New Brunswick Southern Railway
||This article includes a list of references, but its sources remain unclear because it has insufficient inline citations. (March 2011)|
|New Brunswick Southern Railway|
|Locale||New Brunswick, Maine|
|Dates of operation||1995–|
|Track gauge||4 ft 8 1⁄2 in (1,435 mm) standard gauge|
|Headquarters||Saint John, NB|
The New Brunswick Southern Railway Company Limited (reporting mark NBSR) is a 131.7 mi (212.0 km) Canadian short line railway owned by the New Brunswick Railway Company Limited, a holding company that is part of "Irving Transportation Services", a division within the industrial conglomerate J.D. Irving Limited.
Together with its sister company Eastern Maine Railway (reporting mark EMRY), NBSR and EMRY form a continuous 189.5 mi (305.0 km) main line connecting Saint John, New Brunswick with Brownville Junction, Maine. NBSR also operates an additional 41.7 mi (67.1 km) of branch lines in New Brunswick.
Today most locomotives hauling trains that operate over NBSR and EMRY are owned and carry the reporting marks of NBSR. Some maintenance of way equipment that operates exclusively in the state of Maine is owned directly by EMRY.
NBSR was established as a corporate entity in November 1994 by J.D. Irving Ltd. to purchase 131.7 miles of physical railway assets of the Canadian Pacific Railway within the province of New Brunswick; these being the 84.4 mile McAdam Subdivision, the 5.6 mile section of the Mattawamkeag Subdivision within Canada, as well as the West Saint John Spur, Milltown Spur, and the St. Stephen Subdivision. The actual land forming the right of way that CPR's tracks were located on was actually already owned by J.D. Irving Ltd. CPR sold all of its land holdings in New Brunswick (but not the tracks and buildings) in 1941 when it reached an agreement that saw industrialist K.C. Irving purchase the New Brunswick Railway Company Limited. This arrangement allowed J.D. Irving Ltd. to use New Brunswick Railway Co. Ltd. as a holding company to own both the NBSR as well as its U.S. sister EMRY. Ownership of the tracks in New Brunswick extends to the Canada–United States border at the midpoints of two crossings of the St. Croix River; these being the Saint Croix-Vanceboro Railway Bridge at St. Croix shared with the EMRY, as well as an unnamed railway bridge at St. Stephen shared with Pan Am Railways (reporting mark PAR).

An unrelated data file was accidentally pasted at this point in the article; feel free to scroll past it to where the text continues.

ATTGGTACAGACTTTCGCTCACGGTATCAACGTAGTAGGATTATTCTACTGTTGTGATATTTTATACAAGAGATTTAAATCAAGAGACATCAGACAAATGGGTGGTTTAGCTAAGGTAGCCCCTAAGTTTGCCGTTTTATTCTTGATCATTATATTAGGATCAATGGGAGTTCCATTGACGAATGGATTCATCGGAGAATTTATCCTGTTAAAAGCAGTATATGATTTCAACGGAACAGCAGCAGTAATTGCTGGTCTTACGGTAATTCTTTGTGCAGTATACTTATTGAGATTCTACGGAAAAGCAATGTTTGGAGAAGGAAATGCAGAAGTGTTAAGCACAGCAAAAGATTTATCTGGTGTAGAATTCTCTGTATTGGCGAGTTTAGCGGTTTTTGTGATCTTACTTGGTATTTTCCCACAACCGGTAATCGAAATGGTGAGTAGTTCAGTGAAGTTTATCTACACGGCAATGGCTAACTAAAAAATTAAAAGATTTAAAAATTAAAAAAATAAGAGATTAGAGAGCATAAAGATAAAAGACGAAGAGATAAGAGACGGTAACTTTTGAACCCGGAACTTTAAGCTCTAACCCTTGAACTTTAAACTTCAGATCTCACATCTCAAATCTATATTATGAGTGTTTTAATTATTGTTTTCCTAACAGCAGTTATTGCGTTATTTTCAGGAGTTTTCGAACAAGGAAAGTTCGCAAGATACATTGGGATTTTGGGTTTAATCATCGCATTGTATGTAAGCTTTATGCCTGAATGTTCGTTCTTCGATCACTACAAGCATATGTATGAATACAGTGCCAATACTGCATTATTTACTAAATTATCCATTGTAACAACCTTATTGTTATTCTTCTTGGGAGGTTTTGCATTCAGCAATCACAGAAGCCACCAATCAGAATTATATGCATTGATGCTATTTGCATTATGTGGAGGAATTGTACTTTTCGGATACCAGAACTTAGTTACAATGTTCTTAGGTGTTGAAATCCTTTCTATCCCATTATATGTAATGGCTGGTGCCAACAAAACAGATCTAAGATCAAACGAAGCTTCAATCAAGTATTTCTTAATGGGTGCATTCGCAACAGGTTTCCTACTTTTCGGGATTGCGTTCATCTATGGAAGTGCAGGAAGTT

Both NBSR and EMRY began operations on January 6, 1995 approximately 1 week after Canadian Pacific Railway abandoned operations of its Canadian Atlantic Railway (CAR) subsidiary on December 31, 1994. In spring 1995 Irving Transportation Services consolidated its railway operations as Eastern Maine Railway Company Limited came under NBSR operational control and NBSR trains and crews operate over both short lines in a seamless operation.
- Main line
NBSR's main line begins at Mile 0 of the McAdam Subdivision at Mill Street in Saint John, extending 84.4 miles to the yard at McAdam. This trackage continues another 5.6 miles on the Mattawamkeag Subdivision from McAdam to the International Boundary at the Saint Croix-Vanceboro Railway Bridge where it continues into the United States as the EMRY. East of Mill Street are the tracks of CN with which the NBSR interchanges daily.